TOAST Magazine

Elvis in Munich & Sour Beef

FOOD & DRINK

The first, and only, time I have been to Munich, it was for one day only. My friend John and I had written the music for a rather iffy art-vampire film The Wisdom of Crocodiles, starring Jude Law. Ahead of its time. We had finished, or, let’s be honest, not quite finished the music at 5am, taken an exhilarating ride through early morning South London with an up-for-it taxi driver, and narrowly caught the plane at Heathrow. We arrived slightly delirious in Munich, took a taxi to the recording studio, conducted the orchestra while feverishly completing the parts, and flopped down, knackered, at 6pm in the bar. At this point in walked thirty people in Bavarian national dress carrying accordions. Heaven or hell, depending on your feelings about the accordion. It was a Bavarian state holiday. They played cheesy Bavarian tunes, but I loved every one of them, a reflection more of my strange state of mind than the quality of the music. Quite an introduction to Bavaria.

This time I’m here for longer, making a piece with the wonderful dancer-choreographers Charlie Morrissey and Andrea Buckley. Our first day is a holiday again, this one religious, All Saints’ Day. The streets are full but the shops and restaurants are empty, mainly because they’re all closed. Here, a holiday is a holiday, for everyone. I find myself trying to climb the tower of St. Peter’s Church in the company of so many people that there are complex gridlocks on the narrow staircase, and it takes for ever to reach the top. There’s a great view from up there though, over the huge flat urban landscape, with the Bavarian Alps rising up in the distance to the south-east. What’s that familiar tune? The carillon in the tower of the next door Rathaus is playing Elvis Presley’s Wooden Heart. I should be more surprised but I happen to know that it’s a Bavarian folk song Muss I Denn. We had taken advantage of this fact in a choral event I had done on the river in Stuttgart: a barge containing only a wind-up record player playing a 78 of the Elvis song was followed by one carrying a huge chorus singing Muss I Denn.

This gives the appearance of being a confident, affluent city - I’m not here long enough to find out what’s really going on. There are large boulevards, in fact everything’s large, and there are leafy suburbs. There seems to be a lack of open spaces, until you realise that they’re all in the same place – the epic English Garden (so called because it was created in the informal English style, à la Capability Brown), which stretches for several kilometres through the city. When Charlie was last here he witnessed in the English Garden a man playing football with a child, both of them naked. Maybe not so English after all. I visit the bizarre Theresienweisse, an open space more like an airfield than a park, which hosts the Munich Oktoberfest, a massive beer-fuelled piss-up. The festival is over, and all that remains of it is a plastic beer glass the size of a small house, which is being lifted by a crane on to the back of a truck.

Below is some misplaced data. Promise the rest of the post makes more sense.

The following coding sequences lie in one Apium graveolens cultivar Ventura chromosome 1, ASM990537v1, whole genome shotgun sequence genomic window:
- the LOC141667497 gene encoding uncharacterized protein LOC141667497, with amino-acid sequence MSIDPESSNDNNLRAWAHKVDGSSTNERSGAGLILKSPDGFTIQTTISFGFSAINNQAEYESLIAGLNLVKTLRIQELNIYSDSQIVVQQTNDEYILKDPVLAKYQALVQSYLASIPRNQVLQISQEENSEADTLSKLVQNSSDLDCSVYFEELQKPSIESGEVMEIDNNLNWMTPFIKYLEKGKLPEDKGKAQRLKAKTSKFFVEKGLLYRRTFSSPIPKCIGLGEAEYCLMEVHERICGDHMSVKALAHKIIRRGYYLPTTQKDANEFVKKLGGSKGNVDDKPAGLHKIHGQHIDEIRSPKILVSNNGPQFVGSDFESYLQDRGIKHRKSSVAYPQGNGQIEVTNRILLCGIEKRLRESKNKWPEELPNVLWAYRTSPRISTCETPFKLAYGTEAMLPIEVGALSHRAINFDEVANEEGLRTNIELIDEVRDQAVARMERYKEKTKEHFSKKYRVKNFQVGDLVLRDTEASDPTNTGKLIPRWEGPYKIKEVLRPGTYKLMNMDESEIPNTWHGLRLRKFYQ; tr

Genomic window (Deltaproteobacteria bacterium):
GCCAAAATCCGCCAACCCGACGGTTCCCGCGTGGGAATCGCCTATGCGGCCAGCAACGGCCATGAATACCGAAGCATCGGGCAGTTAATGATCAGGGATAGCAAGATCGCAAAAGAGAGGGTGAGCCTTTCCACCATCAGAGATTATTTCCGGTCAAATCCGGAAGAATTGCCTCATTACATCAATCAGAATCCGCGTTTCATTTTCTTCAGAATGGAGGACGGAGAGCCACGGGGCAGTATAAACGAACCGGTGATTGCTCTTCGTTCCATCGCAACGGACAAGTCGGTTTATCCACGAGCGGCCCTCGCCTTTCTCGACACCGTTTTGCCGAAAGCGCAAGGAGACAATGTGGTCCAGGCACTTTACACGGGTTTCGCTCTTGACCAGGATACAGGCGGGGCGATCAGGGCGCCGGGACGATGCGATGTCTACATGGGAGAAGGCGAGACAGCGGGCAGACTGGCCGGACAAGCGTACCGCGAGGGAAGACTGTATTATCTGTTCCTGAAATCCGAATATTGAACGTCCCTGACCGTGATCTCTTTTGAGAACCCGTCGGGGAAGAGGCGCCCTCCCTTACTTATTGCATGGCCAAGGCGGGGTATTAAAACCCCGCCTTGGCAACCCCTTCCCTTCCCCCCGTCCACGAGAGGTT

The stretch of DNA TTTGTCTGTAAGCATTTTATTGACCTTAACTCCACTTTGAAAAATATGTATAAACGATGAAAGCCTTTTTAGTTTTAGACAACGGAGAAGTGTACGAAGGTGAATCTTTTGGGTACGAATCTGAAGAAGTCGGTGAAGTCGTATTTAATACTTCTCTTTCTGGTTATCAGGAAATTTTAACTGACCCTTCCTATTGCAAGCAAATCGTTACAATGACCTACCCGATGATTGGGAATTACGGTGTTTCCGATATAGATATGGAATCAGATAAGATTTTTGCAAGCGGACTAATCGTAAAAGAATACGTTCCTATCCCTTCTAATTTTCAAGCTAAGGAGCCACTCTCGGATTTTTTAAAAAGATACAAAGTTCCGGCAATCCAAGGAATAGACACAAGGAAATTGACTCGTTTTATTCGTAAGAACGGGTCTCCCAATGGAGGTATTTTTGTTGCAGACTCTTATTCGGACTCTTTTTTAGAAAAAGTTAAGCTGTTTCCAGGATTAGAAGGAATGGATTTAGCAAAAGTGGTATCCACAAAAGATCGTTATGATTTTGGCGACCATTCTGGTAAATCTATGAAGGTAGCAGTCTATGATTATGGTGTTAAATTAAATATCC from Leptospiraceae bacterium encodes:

And the food? There are definitely some vegetables in the city, but it seems to be mostly about meat. And understandably, given that the nearest significant salt water is several hundred kilometres away, there’s little in the way of fish. At the swanky Viktualienmarkt, there’s a wonderful Nordic fishmonger, but the prices are eye-watering. At Zum Kloster (Preysingstrasse 77), a delightful, hospitable organic restaurant which we fall into gratefully after a day’s work, there is no fish on the menu. Andrea, who is vegetarian, doesn’t have much choice, but for Charlie and me there is serious meat. Schweinebraten mit Dunkelbiersosse, pork slow-cooked in an ale sauce. Rehragout mit Maronenspätzle, venison stew with chestnut noodles. They don’t pussyfoot around here. We tuck into Saures Rindfleisch mit Kurbiskernöl, sour beef with pumpkin seed oil, served with fried potatoes. The beef, to our surprise, turns out to be cold. But excellent. This is very different from the classic Sauerbraten, where the meat is marinated first and then roasted.

1kg silverside of beef

2 carrots, roughly chopped

1 leek, roughly chopped

6 cloves

3 bay leaves

10 black peppercorns

2 red onions, sliced thinly

a small bunch of chives, chopped

3 tbsp cider vinegar

5 tbsp pumpkin seed oil (or olive oil)

3 tbsp meat broth

1 tsp sugar

salt and pepper

Put the beef into a saucepan. Add the carrots, the leek, the cloves, the bay leaves and the black peppercorns. Cover with water, bring to the boil, and simmer at a blip for 2 hours, until tender. Remove the meat from the broth, and leave to cool. Strain the broth.

Cut the beef into thin slices and arrange on a serving dish. Top with the onions and chives.

Make a marinade with the cider vinegar, the pumpkin seed oil, the broth, the sugar, salt and pepper. Pour over the beef and leave for at least 2 hours.

Serve with grated horseradish, pickled beetroot, a green salad – and, to be authentic, fried potatoes.

Keep the rest of the broth for a rainy day, or a sunny day.

Words by Orlando Gough

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